Provide a specific illustration of each type of communication that discusses the importance of the concrete-abstract distinction and how it can be useful in the counseling and interviewing process. Observe a conversation in your daily life and identify specific examples of concrete vs. abstract distinction. How would your examples be useful in the counseling and interviewing process?
In response to at least two of your peers, compare and contrast your examples and share whether you agree or disagree on the relevance to the counseling and interviewing process.
please respond thorougly to
Various forms of communication are used when working with clients during counseling and interviewing. Non-verbal communications such as tone of voice, eye contact, and body language as well spoken communications such as the language and phrases used and how clearly or vaguely clients speak are all part of the overall communication style of an individual. Additionally, clients can either use concrete or abstract language, meaning they can either speak directly where the meaning of their words cannot be construed, or they can “talk in vague generalities” (Ivey et al., 2018, p. 121), leaving much room for interpretation. Because of this, professionals must be prepared for either communication style and respond to each accordingly.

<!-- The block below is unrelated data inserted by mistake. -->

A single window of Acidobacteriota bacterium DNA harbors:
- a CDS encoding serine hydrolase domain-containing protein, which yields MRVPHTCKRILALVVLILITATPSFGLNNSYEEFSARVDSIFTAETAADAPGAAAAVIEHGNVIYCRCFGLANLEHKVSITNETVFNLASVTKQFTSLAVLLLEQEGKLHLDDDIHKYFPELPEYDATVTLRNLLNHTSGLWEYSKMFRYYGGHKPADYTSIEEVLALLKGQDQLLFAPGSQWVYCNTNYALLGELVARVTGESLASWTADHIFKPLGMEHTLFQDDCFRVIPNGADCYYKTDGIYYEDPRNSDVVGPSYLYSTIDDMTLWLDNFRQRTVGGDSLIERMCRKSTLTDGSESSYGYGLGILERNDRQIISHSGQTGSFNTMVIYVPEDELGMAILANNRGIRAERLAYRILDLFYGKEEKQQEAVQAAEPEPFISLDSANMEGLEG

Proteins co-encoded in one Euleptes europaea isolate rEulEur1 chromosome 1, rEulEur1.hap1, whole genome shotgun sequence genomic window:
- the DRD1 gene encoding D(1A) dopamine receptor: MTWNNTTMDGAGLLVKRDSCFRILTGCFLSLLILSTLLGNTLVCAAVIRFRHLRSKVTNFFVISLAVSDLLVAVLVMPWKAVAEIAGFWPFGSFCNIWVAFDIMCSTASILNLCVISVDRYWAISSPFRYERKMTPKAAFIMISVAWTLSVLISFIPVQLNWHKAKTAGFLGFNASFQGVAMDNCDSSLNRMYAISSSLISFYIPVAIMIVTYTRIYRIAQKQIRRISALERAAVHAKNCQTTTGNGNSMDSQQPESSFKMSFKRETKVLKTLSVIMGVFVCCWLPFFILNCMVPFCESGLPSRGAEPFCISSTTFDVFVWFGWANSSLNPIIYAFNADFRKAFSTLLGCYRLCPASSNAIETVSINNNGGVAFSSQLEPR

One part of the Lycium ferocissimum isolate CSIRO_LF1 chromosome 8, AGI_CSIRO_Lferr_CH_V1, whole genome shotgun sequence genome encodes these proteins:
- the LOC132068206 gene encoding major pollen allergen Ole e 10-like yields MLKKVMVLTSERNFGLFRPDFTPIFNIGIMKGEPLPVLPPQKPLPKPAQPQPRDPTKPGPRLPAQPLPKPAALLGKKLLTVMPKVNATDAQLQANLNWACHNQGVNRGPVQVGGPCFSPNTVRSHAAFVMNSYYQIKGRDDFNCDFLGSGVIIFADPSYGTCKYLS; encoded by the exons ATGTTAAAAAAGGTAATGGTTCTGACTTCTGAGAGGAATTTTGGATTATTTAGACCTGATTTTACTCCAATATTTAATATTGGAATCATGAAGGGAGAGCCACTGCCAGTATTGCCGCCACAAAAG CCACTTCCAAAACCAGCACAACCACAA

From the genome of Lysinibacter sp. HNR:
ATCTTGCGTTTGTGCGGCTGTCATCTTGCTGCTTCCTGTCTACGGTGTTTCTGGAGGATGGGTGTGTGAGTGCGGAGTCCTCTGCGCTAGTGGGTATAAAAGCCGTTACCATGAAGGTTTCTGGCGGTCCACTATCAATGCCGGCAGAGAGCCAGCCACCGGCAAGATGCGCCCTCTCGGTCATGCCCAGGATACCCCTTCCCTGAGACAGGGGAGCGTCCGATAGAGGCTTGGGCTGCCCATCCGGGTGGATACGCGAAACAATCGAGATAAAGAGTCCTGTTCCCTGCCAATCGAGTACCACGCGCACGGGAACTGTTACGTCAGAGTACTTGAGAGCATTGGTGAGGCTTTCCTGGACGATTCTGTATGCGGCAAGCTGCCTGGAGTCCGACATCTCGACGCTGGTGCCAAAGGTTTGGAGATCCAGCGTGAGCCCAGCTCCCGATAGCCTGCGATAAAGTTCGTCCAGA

Client’s who use concrete language are often able to recall and supply specific examples or times when their problems ensued (Ivey A. et al., 2018). Further, concrete communicators also typically have trouble looking inward and seeing similarities in their situations and in their lives (Ivey A. et al., 2018). Concrete communicators are able to explain their problems from their own perspective very clearly, leaving little need for professionals to ask clarifying questions to try and better understand how to client views their issues. Oppositely, abstract communicators are often unable to provide specifics about their issues, but they are skilled in self-reflection (Ivey A. et al., 2018).
Working with each communicator has it’s benefits and downfalls. For example, working with a concrete communicator allows the professional to understand the client and their issues early on, however they struggle to find meaning within these issues or to view their own personal part and what they could have possible done differently. Alternatively, abstract communicators commonly have trouble explaining what they mean or what their issues are, making it “hard to understand what they are really saying” (Ivey A. et al., 2018, p. 92). However, once a professional is able to ask these abstract communicators open questions and are able to clarify what the client is trying to say, these individuals have an easier time self-reflecting and finding patterns in their lives. Professionals must work with clients, no matter their communication type, to help them meet in the middle. For example, professionals must work to help concrete communicators better analyze themselves and their situations and help abstract communicators find specifics in their stories.